4. MASTER REGULATORS OF THE WOUND HEALING RESPONSE The cascade of responses to injury to the cornea is initiated very rapidly regardless of the type of injury. For example, the keratocyte apoptosis response detected by electron microscopy is so rapid that if one euthenizes a mouse, enucleates the eye, and performs a single scrape across the epithelium prior to plunging the eye into fixative, the anterior keratocytes already show chromatin condensation and other morphologic changes consistent with apoptosis. Thus, the cornea is primed and ready to respond immediately to injury. This would make sense if one of the functions of this response was to retard dissemination of viral pathogens until other defense mechanisms can be rallied. What are the key modulators that regulate the early events in the wound healing cascade? After working on these problems for many years we have come to believe that there are a few key cytokine modulators that act as ‘‘master

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regulators’’ of the response. Some of these master regulators and their receptors are likely to be constitutively produced and, therefore, constantly available to initiate the wound healing response. These initiators are likely to be sequestered until needed so that their mischief is not unleashed unduly, at least in the normal cornea. Thus, these master regulators serve as ever-vigilant guardians, silently waiting and on the ready to unleash the cascade at the first sign of trouble. Interleukin (IL)-1 seems to fit the requirements of a master regulator with regards to expression and function. First the expression of this cytokine– receptor system will be discussed and then the many functions that are regulated in the keratocytes by IL-1 will be reviewed. Both IL-1 alpha (Fig. 1) and IL-1 beta mRNAs and proteins are expressed constitutively in the corneal epithelium (and endothelium) (Wilson et al., 1994b; Weng et al., 1996). IL-1 receptor (binds both IL-1 alpha and IL-1 beta) is also constitutively produced in keratocytes and corneal fibroblasts (cultured keratocytes will be referred to as corneal fibroblasts if they are cultured in serum and cultured keratocytes if they are cultured without serum) (Bereau et al., 1993; Fabre et al., 1991; Girard et al., 1991; Wilson et al., 1994c; Beales et al., 1999; Jester et al., 1999b). Neither IL-1 alpha or IL-1 beta are detectable by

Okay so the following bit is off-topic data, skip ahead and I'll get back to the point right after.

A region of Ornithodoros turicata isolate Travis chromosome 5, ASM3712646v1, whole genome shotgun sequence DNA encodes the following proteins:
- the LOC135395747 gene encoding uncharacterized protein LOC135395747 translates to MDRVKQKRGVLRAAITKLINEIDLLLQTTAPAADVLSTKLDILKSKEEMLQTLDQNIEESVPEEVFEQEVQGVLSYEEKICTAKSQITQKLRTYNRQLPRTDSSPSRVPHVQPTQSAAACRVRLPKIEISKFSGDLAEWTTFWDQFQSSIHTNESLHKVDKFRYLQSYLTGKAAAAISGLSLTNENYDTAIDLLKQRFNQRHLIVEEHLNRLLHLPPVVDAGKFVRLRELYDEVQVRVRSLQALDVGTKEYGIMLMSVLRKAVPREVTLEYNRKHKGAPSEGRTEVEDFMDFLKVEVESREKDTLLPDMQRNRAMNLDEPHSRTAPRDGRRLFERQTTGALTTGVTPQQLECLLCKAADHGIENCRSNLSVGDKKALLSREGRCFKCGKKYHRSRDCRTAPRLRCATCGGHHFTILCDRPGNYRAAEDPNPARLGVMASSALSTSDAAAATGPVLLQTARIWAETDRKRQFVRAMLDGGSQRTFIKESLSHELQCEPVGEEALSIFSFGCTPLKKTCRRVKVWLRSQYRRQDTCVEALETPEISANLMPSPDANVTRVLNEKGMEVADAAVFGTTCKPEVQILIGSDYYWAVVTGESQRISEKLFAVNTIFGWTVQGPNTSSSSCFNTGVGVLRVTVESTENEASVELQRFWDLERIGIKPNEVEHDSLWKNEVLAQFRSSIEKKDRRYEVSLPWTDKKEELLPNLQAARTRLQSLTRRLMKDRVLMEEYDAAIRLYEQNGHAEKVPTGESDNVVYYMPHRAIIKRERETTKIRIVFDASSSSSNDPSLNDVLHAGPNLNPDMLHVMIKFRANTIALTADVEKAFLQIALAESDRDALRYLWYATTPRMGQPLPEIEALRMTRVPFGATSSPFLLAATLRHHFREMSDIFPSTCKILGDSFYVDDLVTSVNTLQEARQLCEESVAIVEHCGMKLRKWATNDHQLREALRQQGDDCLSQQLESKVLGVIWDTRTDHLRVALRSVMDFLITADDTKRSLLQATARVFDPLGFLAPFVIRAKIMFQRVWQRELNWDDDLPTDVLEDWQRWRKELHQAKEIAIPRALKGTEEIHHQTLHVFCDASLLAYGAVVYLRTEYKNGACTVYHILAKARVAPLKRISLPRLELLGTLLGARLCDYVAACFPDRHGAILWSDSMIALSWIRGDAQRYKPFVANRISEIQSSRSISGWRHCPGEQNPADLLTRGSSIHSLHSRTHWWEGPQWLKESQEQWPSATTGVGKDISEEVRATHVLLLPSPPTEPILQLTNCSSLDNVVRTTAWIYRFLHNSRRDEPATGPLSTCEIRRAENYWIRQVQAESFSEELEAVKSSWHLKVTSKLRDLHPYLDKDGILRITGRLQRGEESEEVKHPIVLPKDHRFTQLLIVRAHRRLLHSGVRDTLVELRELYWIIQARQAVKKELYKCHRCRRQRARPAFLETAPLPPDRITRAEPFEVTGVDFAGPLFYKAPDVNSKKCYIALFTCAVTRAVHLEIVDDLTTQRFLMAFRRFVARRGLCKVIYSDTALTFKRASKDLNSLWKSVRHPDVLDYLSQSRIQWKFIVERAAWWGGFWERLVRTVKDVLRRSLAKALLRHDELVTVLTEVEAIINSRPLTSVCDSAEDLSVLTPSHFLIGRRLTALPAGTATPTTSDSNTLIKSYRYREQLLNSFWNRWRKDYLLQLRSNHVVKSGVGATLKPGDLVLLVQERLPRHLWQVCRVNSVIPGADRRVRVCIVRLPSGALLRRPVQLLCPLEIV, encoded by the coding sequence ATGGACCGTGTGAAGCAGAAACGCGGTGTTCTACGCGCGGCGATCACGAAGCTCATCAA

Fig. 1. Interleukin 1-alpha is constitutively produced in the corneal epithelium. This immunocytochemical localization was performed in normal human cornea. Note there is no detectable expression of IL-1 alpha in the keratocytes in the unwounded cornea. Reprinted with permission from Wilson et al., (1994), Exp. Eye Res. 59, 63–72, r 1994 by permission of the publisher, Academic Press.